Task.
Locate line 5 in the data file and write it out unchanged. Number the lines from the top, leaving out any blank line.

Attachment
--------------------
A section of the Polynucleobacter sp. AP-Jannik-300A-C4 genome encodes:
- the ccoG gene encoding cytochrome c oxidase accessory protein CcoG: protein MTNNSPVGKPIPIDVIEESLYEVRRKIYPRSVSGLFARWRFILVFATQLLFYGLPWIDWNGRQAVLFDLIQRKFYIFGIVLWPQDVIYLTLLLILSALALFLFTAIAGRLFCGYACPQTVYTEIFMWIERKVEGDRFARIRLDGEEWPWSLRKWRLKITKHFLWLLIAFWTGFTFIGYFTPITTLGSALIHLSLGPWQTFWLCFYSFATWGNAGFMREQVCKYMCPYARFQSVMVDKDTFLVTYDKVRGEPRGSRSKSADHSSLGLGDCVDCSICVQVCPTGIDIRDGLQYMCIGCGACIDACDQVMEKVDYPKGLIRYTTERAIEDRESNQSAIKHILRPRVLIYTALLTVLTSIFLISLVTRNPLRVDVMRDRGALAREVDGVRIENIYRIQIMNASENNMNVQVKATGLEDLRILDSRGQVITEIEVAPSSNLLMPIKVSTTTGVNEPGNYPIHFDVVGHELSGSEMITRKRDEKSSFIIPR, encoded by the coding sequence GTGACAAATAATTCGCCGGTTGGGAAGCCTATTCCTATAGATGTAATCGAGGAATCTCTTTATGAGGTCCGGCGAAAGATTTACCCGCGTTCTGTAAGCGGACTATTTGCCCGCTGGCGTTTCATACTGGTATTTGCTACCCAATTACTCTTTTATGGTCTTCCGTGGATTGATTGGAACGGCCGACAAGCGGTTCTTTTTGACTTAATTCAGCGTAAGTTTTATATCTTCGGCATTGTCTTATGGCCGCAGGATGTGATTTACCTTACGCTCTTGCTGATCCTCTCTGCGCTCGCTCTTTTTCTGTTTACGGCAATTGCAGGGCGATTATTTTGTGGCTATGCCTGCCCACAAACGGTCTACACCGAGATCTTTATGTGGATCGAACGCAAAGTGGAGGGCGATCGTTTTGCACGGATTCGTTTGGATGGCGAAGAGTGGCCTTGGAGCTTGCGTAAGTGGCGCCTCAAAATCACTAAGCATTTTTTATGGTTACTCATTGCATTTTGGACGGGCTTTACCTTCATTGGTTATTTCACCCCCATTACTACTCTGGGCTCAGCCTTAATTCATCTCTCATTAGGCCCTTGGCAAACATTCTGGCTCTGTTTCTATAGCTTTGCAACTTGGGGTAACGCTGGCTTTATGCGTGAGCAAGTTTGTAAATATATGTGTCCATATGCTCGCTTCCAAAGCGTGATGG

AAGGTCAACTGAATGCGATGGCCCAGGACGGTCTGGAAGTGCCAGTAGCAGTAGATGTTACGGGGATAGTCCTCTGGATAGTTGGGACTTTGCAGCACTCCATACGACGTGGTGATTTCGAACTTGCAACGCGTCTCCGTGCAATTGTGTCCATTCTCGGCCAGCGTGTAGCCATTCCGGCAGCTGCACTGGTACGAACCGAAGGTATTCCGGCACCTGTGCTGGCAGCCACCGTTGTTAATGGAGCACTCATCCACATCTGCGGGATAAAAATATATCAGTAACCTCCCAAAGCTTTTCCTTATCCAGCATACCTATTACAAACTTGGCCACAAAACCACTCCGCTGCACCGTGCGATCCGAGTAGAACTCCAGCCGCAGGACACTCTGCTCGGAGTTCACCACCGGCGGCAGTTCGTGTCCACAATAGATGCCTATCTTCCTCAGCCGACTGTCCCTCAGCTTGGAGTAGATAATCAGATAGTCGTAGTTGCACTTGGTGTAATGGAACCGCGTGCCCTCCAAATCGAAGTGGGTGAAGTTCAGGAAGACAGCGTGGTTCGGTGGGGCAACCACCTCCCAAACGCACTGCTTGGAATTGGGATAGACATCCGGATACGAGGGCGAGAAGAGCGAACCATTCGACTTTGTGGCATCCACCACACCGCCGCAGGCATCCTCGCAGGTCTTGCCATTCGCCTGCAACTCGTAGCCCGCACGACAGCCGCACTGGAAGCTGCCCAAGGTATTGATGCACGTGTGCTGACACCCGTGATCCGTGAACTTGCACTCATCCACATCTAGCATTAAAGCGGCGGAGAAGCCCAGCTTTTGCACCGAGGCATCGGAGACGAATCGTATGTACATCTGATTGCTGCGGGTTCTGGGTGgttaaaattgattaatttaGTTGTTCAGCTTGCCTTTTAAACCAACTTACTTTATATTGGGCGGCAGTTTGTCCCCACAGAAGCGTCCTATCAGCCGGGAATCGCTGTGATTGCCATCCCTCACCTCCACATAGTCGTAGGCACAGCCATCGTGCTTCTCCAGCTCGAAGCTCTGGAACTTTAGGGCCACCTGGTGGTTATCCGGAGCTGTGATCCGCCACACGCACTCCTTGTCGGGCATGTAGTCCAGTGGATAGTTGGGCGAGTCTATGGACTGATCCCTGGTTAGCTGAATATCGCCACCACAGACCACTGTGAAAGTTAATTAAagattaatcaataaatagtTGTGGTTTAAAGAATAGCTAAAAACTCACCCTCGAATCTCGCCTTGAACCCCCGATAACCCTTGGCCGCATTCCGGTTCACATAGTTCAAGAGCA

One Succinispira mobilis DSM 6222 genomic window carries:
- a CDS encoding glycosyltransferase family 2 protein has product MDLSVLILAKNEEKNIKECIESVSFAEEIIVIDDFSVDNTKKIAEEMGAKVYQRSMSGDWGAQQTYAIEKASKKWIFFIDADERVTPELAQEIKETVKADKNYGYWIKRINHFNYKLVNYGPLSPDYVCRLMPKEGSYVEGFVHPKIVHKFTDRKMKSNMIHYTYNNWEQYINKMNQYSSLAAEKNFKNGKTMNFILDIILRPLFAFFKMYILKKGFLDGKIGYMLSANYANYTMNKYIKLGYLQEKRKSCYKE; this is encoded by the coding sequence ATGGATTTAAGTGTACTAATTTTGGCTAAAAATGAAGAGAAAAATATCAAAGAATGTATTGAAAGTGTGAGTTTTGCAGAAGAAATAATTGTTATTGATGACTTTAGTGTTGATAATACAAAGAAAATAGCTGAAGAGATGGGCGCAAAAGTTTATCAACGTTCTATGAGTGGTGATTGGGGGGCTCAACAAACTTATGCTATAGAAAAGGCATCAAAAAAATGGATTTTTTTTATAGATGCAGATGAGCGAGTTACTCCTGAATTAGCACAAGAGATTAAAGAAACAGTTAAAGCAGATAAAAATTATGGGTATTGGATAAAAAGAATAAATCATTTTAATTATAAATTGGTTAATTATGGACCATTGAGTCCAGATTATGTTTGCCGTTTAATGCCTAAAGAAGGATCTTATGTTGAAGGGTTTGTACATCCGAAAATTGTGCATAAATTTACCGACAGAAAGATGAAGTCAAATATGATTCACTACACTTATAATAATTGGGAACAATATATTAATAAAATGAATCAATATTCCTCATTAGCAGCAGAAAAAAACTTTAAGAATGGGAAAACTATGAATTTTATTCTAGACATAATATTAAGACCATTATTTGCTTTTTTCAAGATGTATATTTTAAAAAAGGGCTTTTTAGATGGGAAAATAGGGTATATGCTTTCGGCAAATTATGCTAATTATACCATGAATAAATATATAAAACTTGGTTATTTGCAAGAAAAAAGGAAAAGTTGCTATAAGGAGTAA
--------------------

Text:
- a CDS encoding glycosyltransferase family 2 protein has product MDLSVLILAKNEEKNIKECIESVSFAEEIIVIDDFSVDNTKKIAEEMGAKVYQRSMSGDWGAQQTYAIEKASKKWIFFIDADERVTPELAQEIKETVKADKNYGYWIKRINHFNYKLVNYGPLSPDYVCRLMPKEGSYVEGFVHPKIVHKFTDRKMKSNMIHYTYNNWEQYINKMNQYSSLAAEKNFKNGKTMNFILDIILRPLFAFFKMYILKKGFLDGKIGYMLSANYANYTMNKYIKLGYLQEKRKSCYKE; this is encoded by the coding sequence ATGGATTTAAGTGTACTAATTTTGGCTAAAAATGAAGAGAAAAATATCAAAGAATGTATTGAAAGTGTGAGTTTTGCAGAAGAAATAATTGTTATTGATGACTTTAGTGTTGATAATACAAAGAAAATAGCTGAAGAGATGGGCGCAAAAGTTTATCAACGTTCTATGAGTGGTGATTGGGGGGCTCAACAAACTTATGCTATAGAAAAGGCATCAAAAAAATGGATTTTTTTTATAGATGCAGATGAGCGAGTTACTCCTGAATTAGCACAAGAGATTAAAGAAACAGTTAAAGCAGATAAAAATTATGGGTATTGGATAAAAAGAATAAATCATTTTAATTATAAATTGGTTAATTATGGACCATTGAGTCCAGATTATGTTTGCCGTTTAATGCCTAAAGAAGGATCTTATGTTGAAGGGTTTGTACATCCGAAAATTGTGCATAAATTTACCGACAGAAAGATGAAGTCAAATATGATTCACTACACTTATAATAATTGGGAACAATATATTAATAAAATGAATCAATATTCCTCATTAGCAGCAGAAAAAAACTTTAAGAATGGGAAAACTATGAATTTTATTCTAGACATAATATTAAGACCATTATTTGCTTTTTTCAAGATGTATATTTTAAAAAAGGGCTTTTTAGATGGGAAAATAGGGTATATGCTTTCGGCAAATTATGCTAATTATACCATGAATAAATATATAAAACTTGGTTATTTGCAAGAAAAAAGGAAAAGTTGCTATAAGGAGTAA